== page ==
Some of the most compelling content on YouTube or digital TV for that matter is informed – and centres – on history. Many of the dramas, documentaries and movies are inspired by history. And it is becoming business, too. There is a rising tide of Patreon-backed filmmakers developing content for legions of fans with passion and dedication. A personal favourite of mine would be The Great War series on YouTube, which has faithfully documented every week of World War 1 precisely as it was 100 years ago every week since the 100-year anniversary of the outbreak of the war in 1914.

The thirst people have for knowledge about who they are and where they come from is the reason that the online genealogy business is booming.

It is ironic and perhaps sad that history could be removed as a core subject from the Junior Cycle in the Irish curriculum just a couple of years after the pomp and pageantry that marked the centenary of the 1916 Rising.

The most important lesson about history is that it is often written by the victors, and true historians take a critical view to unearth the truth. At a time when critical thinking, telling the difference between truth and lie online, and understanding the narrative that is unfolding before us has never mattered more, it would be a mistake to remove history and even geography as core subjects.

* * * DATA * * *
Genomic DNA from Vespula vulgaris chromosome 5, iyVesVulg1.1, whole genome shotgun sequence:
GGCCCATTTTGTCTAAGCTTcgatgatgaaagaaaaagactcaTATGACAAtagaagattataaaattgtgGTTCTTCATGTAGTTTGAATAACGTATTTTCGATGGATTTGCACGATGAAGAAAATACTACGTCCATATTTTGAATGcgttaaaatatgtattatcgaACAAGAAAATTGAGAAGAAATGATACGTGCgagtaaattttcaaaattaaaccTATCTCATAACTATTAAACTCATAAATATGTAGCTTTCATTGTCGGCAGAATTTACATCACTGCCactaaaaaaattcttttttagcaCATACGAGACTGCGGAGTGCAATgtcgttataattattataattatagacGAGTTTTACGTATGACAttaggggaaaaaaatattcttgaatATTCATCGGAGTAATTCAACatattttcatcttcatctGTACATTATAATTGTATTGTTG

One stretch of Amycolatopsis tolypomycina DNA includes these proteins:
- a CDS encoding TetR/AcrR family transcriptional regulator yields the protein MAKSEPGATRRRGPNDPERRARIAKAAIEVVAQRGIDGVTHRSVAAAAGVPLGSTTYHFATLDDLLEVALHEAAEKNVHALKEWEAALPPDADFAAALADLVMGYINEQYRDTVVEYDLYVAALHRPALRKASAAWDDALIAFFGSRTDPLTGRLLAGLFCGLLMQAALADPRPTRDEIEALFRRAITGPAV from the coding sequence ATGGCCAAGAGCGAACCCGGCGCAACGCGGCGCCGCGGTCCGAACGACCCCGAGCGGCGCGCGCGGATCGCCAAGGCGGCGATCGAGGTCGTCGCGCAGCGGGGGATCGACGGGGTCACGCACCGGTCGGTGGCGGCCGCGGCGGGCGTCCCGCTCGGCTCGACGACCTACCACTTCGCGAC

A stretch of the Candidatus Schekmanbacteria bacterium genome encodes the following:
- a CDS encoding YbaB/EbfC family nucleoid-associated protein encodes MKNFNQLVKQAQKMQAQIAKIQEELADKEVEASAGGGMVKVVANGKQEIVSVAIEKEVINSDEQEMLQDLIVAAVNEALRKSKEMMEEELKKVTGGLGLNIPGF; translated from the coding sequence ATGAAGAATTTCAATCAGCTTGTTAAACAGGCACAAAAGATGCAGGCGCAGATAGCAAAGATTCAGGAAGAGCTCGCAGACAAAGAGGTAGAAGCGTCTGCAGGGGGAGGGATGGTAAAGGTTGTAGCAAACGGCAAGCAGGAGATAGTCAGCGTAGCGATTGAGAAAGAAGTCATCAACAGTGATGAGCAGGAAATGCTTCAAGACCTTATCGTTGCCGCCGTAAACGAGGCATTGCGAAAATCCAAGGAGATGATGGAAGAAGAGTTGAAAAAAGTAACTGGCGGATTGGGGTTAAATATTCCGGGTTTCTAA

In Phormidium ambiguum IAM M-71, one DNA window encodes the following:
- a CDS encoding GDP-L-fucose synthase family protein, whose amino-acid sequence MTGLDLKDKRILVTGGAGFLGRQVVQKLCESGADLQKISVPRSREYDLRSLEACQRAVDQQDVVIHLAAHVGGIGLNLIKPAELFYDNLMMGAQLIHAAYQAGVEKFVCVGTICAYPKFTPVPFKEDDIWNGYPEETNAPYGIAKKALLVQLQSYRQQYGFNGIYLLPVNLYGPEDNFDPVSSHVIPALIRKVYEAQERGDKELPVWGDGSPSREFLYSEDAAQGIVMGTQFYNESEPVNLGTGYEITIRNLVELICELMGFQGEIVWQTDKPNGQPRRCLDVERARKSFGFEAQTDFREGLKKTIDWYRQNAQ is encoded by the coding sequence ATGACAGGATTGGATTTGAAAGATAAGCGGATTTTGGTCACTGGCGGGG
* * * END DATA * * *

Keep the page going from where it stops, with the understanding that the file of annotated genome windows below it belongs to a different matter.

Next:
It is understood that, from September 2018, just three subjects – English, Irish and maths – will be mandatory core subjects.

Ireland’s President Michael D Higgins recently expressed “deep and profound concern” at the development and, during the launch of the new The Cambridge History of Ireland, remarked how history is “intrinsic to our shared citizenship; to be without such knowledge is to be permanently burdened with a lack of perspective, empathy and wisdom”.

At Siliconrepublic.com, we write about the business of the future but often, it is anchored in the lessons of the past.

Without history as a core subject, I feel we will all be poorer for it. Because, without knowing your history, you can never imagine your tomorrow.

Ancient Poulnabrone dolmen, The Burren, Co Clare, Ireland. Image: littlenySTOCK/Shutterstock

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John Kennedy is a journalist who served as editor of Silicon Republic for 17 years